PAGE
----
The Storyteller's Death: A Novel
“A good gift for readers over a wide spectrum, especially those who like their exploration laced with a hint of mystique, mystery, and the mystic in a tropical locale.”
Earlier novels by Ann Dávila Cardinal have aimed for young adult readers, and the first few chapters of The Storyteller’s Death offer a child and then adolescent’s point of view: Isla Sanchez surfs a confusing childhood in which her alcohol-abusing mother regularly sends her to Puerto Rico each summer to live with maternal relatives there, in modest comfort and with cousins to play with—but most importantly, a stern grandmother who’s also a gifted storyteller (cuentista) and a great-aunt who loves and comforts the very lonely girl.
When the grandmother dies, Isla is 18 years old and begins to have powerful visions of the stories she’d been told—yet with frightening new details added. Experiment teaches her that to write the story down in complete detail can halt the invasion of the related vision. One family death after another, Isla struggles to master this unwanted gift of stories from the dying.
At the same time, adulthood, even in her ultra-protective and conservative Puerto Rican family, means that Isla feels a powerful attraction for a young man she’s been prevented from socializing with because of his dark skin color and lower status on the island. His kindness and tenderness have drawn her since childhood, but now those characteristics stir a new response. While she’s trying to handle this, and to keep up with her more sophisticated and elegant Puerto Rican cousins, the visions feel invasive. They can take over when she’s with others, regardless of her willingness.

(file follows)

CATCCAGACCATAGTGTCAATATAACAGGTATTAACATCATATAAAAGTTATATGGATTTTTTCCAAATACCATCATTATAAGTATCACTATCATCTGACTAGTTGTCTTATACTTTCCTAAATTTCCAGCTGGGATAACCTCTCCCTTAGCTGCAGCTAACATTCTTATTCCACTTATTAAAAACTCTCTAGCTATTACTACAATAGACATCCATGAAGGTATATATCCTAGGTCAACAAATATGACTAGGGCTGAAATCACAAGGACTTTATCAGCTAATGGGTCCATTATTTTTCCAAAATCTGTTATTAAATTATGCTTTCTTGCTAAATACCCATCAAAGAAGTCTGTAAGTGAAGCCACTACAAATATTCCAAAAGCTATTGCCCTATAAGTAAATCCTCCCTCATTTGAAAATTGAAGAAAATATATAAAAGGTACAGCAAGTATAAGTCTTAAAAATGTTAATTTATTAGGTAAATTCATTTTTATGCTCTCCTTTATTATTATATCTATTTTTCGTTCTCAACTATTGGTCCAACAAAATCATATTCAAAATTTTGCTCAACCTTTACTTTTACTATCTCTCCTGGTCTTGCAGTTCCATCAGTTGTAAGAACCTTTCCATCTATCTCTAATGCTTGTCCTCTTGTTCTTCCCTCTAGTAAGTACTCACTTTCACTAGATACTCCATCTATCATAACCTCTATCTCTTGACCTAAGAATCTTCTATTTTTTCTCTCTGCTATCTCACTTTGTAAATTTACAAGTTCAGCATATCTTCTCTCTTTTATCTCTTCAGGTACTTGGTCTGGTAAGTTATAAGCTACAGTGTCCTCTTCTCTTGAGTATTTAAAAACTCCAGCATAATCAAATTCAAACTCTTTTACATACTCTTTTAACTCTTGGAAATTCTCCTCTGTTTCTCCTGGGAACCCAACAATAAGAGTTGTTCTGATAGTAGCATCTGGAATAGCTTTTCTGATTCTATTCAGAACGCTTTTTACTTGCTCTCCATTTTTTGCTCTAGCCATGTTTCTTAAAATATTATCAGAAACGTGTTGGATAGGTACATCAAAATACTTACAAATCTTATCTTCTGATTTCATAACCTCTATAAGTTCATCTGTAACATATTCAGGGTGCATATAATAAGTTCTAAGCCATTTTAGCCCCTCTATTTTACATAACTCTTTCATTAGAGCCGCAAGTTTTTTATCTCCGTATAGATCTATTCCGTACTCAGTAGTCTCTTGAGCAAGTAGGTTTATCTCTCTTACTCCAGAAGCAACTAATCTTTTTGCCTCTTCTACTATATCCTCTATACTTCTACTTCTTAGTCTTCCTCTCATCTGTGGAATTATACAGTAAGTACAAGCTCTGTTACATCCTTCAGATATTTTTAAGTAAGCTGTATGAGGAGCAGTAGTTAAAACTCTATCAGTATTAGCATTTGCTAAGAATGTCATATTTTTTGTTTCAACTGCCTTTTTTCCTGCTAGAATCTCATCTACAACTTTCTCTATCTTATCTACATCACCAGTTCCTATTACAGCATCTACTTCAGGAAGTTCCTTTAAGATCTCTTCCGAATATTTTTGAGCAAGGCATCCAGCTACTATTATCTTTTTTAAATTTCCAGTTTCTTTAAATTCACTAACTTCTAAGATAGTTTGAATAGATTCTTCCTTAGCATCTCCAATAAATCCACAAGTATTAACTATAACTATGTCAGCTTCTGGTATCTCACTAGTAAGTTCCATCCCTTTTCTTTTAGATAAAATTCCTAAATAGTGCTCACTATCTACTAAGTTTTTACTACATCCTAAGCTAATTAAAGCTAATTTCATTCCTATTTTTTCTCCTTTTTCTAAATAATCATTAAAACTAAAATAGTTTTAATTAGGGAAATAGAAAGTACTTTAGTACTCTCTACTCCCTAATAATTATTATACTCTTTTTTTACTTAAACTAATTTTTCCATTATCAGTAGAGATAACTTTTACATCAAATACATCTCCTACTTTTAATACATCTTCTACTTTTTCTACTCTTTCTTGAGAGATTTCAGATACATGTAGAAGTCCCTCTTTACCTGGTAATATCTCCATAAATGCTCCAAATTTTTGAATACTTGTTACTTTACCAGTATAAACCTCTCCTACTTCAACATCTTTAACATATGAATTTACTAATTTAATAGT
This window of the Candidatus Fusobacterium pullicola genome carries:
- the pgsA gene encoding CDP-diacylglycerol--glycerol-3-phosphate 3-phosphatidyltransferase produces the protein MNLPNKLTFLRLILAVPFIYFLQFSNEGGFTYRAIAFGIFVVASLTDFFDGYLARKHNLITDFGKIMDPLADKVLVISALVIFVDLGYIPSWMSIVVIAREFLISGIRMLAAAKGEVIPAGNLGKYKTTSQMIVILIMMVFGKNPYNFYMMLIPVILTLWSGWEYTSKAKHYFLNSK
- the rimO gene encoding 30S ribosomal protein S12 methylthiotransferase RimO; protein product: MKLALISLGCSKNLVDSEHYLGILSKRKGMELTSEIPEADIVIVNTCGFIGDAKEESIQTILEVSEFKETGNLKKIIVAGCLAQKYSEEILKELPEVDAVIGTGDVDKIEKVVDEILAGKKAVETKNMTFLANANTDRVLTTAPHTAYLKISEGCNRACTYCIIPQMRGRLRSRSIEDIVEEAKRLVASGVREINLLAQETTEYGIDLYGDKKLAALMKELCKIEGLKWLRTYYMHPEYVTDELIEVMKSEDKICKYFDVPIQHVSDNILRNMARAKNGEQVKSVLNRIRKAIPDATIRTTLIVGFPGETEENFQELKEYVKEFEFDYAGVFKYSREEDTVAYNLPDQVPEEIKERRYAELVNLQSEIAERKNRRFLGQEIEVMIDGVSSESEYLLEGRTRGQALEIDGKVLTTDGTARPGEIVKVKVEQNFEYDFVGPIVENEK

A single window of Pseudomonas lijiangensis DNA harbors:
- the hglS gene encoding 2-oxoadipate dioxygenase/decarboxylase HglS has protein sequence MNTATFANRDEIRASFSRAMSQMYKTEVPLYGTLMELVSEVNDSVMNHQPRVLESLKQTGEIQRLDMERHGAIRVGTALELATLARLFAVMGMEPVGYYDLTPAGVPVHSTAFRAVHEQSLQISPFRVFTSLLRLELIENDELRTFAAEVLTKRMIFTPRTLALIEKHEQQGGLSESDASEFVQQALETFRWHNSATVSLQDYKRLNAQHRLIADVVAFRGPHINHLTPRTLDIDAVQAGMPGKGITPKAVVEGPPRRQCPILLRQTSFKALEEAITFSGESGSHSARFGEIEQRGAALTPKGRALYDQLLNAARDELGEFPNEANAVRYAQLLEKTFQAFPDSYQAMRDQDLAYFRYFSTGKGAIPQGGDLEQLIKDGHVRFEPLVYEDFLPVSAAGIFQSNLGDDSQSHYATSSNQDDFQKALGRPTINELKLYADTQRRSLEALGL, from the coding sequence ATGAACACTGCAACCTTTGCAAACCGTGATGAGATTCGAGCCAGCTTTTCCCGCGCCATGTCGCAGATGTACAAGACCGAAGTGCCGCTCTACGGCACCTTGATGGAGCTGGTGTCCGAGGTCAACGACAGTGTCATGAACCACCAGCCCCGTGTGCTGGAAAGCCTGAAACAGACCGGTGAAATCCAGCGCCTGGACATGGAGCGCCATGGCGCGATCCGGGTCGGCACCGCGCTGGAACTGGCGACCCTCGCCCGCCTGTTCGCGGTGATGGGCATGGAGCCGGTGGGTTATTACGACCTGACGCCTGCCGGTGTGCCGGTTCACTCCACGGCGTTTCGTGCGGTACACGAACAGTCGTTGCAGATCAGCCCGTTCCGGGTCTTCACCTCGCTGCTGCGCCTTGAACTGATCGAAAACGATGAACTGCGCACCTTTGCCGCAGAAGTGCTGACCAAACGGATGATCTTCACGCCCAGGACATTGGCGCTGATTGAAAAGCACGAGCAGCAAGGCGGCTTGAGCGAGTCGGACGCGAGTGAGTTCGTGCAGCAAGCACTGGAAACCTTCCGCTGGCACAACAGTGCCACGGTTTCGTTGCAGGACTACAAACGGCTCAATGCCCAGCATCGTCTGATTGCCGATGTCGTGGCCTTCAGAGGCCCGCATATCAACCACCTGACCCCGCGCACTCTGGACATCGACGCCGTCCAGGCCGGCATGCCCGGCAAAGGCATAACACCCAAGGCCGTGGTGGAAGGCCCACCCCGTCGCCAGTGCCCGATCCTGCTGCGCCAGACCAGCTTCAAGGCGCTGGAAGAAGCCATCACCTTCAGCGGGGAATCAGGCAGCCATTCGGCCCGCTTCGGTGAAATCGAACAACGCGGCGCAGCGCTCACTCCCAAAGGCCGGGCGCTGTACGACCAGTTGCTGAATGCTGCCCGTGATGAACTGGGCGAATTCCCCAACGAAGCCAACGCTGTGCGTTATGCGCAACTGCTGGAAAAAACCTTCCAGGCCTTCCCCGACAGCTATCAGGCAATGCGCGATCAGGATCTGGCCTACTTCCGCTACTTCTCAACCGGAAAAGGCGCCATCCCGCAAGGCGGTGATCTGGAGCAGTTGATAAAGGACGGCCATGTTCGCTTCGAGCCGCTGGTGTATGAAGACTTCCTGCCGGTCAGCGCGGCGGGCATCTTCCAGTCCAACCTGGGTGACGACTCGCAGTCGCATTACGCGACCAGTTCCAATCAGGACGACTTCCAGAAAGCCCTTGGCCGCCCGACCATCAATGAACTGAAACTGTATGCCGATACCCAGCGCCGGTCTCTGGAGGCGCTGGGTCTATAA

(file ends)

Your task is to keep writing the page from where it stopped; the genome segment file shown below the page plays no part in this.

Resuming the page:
Her mother finally learns about these storyteller visions, and at first offers sympathy, but it doesn’t last:
“When my mother’s eyes finally swung my way, just a glance into their glassy surfaces told me I wouldn’t be finding help there. But I had to try; there was no. one else to turn to. Not anymore. . . . ‘That thing we talked about yesterday? What if it happens again?’”
From this point, about halfway through, The Storyteller’s Death becomes a mystery, with Isla seeking the truth of her family’s past and struggling to right their connections with others on the island. And, of course, the thread of romance continues. After the slow pace of the first half of the book, the second half feels lively and intriguing and is laced with Puerto Rican customs and phrases, offering a delightful visit to what will be a fresh new setting for most readers.
The book’s promotion as an adult novel may not be well chosen; it is, at heart, a coming-of-age piece, often sweet and touching. And this will make it a good gift for readers over a wide spectrum, especially those who like their exploration laced with a hint of mystique, mystery, and the mystic in a tropical locale.